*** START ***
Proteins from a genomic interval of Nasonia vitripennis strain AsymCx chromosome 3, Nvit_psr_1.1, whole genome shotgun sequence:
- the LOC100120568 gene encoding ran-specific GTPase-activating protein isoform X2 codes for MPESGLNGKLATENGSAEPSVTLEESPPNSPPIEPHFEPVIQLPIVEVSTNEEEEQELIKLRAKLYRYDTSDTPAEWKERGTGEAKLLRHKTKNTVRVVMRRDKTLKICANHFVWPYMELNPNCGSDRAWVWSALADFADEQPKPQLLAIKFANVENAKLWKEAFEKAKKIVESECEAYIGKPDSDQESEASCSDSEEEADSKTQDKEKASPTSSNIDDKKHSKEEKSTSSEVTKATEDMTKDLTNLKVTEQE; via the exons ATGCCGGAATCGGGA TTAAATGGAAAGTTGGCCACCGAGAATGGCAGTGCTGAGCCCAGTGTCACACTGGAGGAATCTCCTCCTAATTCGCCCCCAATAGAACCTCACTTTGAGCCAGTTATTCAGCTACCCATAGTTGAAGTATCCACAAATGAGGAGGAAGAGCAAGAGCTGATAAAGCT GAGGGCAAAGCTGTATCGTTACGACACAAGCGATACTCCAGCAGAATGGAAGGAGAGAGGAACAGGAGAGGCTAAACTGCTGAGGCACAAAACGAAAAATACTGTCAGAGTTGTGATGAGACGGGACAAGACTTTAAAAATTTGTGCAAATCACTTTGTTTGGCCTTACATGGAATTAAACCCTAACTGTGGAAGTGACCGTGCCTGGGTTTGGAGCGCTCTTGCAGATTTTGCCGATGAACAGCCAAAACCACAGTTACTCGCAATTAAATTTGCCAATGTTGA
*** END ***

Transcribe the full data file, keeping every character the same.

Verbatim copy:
Proteins from a genomic interval of Nasonia vitripennis strain AsymCx chromosome 3, Nvit_psr_1.1, whole genome shotgun sequence:
- the LOC100120568 gene encoding ran-specific GTPase-activating protein isoform X2 codes for MPESGLNGKLATENGSAEPSVTLEESPPNSPPIEPHFEPVIQLPIVEVSTNEEEEQELIKLRAKLYRYDTSDTPAEWKERGTGEAKLLRHKTKNTVRVVMRRDKTLKICANHFVWPYMELNPNCGSDRAWVWSALADFADEQPKPQLLAIKFANVENAKLWKEAFEKAKKIVESECEAYIGKPDSDQESEASCSDSEEEADSKTQDKEKASPTSSNIDDKKHSKEEKSTSSEVTKATEDMTKDLTNLKVTEQE; via the exons ATGCCGGAATCGGGA TTAAATGGAAAGTTGGCCACCGAGAATGGCAGTGCTGAGCCCAGTGTCACACTGGAGGAATCTCCTCCTAATTCGCCCCCAATAGAACCTCACTTTGAGCCAGTTATTCAGCTACCCATAGTTGAAGTATCCACAAATGAGGAGGAAGAGCAAGAGCTGATAAAGCT GAGGGCAAAGCTGTATCGTTACGACACAAGCGATACTCCAGCAGAATGGAAGGAGAGAGGAACAGGAGAGGCTAAACTGCTGAGGCACAAAACGAAAAATACTGTCAGAGTTGTGATGAGACGGGACAAGACTTTAAAAATTTGTGCAAATCACTTTGTTTGGCCTTACATGGAATTAAACCCTAACTGTGGAAGTGACCGTGCCTGGGTTTGGAGCGCTCTTGCAGATTTTGCCGATGAACAGCCAAAACCACAGTTACTCGCAATTAAATTTGCCAATGTTGA